Track 4. “Love to Love You Baby” – No Doubt
“Love to Love You Baby” was originally performed by Donna Summer in 1975. No Doubt originally started as a heavily ska-influenced band, but branched out into a more unique sound as the years passed. They are a good match to funk, and I would perhaps argue that their version is, in its early-2000s way, as strong as the original. Its mellow background electro-groove paired with its breathy sex vocals does date the song, but it’s funky enough to work, and punctuates a film like Zoolander well.
Track 5. “I Started a Joke” – The Wallflowers
“I Started a Joke,” one of the wussiest rack songs of all time – maybe even wussier than “Angel of the Morning,” which I wrote about last week – was originally performed by The Bee Gees in 1968. Using “I Started a Joke” in any film, TV show, or commercial is a move of the utmost irony; I can’t think of anyone actually listening to the original and being earnestly moved by it any longer. The only way to bring back any of its power – if it had any to begin with – is to do a cover. The Wallflowers don’t quite break through the irony, however. But this makes it tonally ideal for a 2001 comedy film, and its place on this record is kind of perfect.
Track 6. “He Ain’t Heavy, He’s My Brother” – Rufus Wainwright
See above. This is another earnest ballad suffused with irony, resurrected and “saved” by a skilled cover, that was then used in a film to capitalize on both concepts. I like the Wainwright version way better than the famed 1970 Neil Diamond version. The song was originally performed by The Hollies in 1968. Both the original and this version appear in the film. In a comedy film, there is no earnestness, and they are both used to highlight the goofiness of mourning.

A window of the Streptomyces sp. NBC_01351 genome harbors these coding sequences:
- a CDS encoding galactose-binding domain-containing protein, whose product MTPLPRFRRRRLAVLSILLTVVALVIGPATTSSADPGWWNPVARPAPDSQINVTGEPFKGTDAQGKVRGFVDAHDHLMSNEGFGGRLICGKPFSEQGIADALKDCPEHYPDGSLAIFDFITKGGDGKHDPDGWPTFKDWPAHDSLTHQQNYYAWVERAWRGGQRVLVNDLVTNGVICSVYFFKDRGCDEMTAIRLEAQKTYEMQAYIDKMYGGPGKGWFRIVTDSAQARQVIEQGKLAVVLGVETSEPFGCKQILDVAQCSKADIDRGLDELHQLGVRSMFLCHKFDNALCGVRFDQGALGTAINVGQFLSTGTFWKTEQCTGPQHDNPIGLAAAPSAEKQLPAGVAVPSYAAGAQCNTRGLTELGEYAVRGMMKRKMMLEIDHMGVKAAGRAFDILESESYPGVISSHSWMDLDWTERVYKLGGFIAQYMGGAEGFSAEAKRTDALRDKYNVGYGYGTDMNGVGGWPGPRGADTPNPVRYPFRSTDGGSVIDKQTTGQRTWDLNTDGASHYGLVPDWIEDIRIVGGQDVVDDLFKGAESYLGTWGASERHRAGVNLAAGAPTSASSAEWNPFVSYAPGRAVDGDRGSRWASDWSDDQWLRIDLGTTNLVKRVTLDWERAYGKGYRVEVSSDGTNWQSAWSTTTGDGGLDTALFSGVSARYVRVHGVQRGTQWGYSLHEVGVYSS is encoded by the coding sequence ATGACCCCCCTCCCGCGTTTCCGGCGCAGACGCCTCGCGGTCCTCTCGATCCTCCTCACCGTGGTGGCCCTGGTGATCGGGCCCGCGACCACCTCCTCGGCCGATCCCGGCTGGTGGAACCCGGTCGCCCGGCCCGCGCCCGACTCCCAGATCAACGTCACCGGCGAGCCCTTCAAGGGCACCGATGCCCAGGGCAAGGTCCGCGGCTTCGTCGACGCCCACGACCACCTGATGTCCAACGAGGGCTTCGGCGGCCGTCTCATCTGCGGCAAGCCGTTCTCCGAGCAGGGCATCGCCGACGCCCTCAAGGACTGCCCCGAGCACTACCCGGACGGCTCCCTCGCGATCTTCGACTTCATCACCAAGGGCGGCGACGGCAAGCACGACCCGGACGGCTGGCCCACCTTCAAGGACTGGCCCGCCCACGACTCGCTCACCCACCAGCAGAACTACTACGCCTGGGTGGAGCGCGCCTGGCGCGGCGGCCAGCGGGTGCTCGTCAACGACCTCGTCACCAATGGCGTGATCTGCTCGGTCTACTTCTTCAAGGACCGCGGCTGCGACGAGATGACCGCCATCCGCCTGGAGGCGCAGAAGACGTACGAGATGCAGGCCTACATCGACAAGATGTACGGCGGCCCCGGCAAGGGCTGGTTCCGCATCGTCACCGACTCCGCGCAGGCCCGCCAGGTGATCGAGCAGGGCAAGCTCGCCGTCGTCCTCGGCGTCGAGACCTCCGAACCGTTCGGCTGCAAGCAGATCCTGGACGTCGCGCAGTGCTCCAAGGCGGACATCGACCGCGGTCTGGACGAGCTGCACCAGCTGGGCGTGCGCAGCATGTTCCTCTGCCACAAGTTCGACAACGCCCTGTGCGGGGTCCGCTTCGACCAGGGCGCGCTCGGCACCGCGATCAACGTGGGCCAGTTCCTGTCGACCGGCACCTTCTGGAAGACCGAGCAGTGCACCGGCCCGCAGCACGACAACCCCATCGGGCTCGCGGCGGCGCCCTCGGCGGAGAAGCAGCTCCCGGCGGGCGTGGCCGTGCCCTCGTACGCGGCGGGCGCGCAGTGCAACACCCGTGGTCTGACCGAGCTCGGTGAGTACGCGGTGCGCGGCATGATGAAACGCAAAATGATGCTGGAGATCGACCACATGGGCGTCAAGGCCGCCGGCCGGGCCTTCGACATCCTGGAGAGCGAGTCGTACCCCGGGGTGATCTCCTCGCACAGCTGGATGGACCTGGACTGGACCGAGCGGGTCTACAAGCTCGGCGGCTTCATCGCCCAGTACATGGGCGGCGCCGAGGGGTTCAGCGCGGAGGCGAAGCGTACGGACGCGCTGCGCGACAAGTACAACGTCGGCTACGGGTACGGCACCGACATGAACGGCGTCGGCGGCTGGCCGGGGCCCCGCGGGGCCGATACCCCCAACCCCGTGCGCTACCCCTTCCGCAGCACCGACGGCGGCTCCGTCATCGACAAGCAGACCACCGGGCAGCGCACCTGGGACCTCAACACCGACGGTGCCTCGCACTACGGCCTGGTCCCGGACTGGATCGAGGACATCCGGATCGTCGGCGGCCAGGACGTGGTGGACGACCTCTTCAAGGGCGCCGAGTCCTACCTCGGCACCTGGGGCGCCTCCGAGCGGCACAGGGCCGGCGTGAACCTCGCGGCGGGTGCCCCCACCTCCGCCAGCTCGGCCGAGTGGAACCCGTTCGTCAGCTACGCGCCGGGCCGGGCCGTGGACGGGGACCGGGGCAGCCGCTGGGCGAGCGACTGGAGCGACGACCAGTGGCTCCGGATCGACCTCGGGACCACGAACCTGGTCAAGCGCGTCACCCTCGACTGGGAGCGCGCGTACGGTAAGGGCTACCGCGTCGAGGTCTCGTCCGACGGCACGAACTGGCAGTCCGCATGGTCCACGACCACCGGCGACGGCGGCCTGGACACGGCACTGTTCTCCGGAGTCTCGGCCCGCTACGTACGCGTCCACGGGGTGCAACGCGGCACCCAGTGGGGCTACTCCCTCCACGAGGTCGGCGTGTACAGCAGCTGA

Track 7. “Wake Me Up Before You Go-Go” – Wham!
This delightfully catchy and wholly obnoxious pop hit – which everyone seems to love, including me – was used in Zoolander during a fateful gasoline fight that went south. This is the second week in a row that SoundTreks has featured a song from Wham’s “Make It Big.” I promise this was not a calculation on my part.
Track 8. “Rockit” – Herbie Hancock
Herbie Hancock’s “Rockit” is a significant pop hit from 1983 whose actual musical impact is better detailed by rock historians with far more know-how than I. It’s a synth instrumental whose musical power outstrips whatever film it’s in, as most audiences know it. The video below, by the way, is unbearably creepy and undeniably awesome. You know “Rockit.” I need say no more.
Track 9. “Beat It (Moby Remix)” – Michael Jackson
Like “Rockit,” Michael Jackson’s “Beat It” is far too popular a song – and too pervasive a cultural presence – to accept as a mere track on a soundtrack record. Using “Beat It” in a film is using the film to comment on the song and not the other way ’round. As such, to feature “Beat It” in Zoolander, the music supervisors wisely elected to include an extended and juiced-up remix by Moby. The result, sadly, is exactly the type of obnoxious early 2000s techno that I referred to in the introduction. Moby has done a lot of good work. This isn’t some of his more exemplary remixing.
Track 10. “Madskills.Mic-Chekka” – BT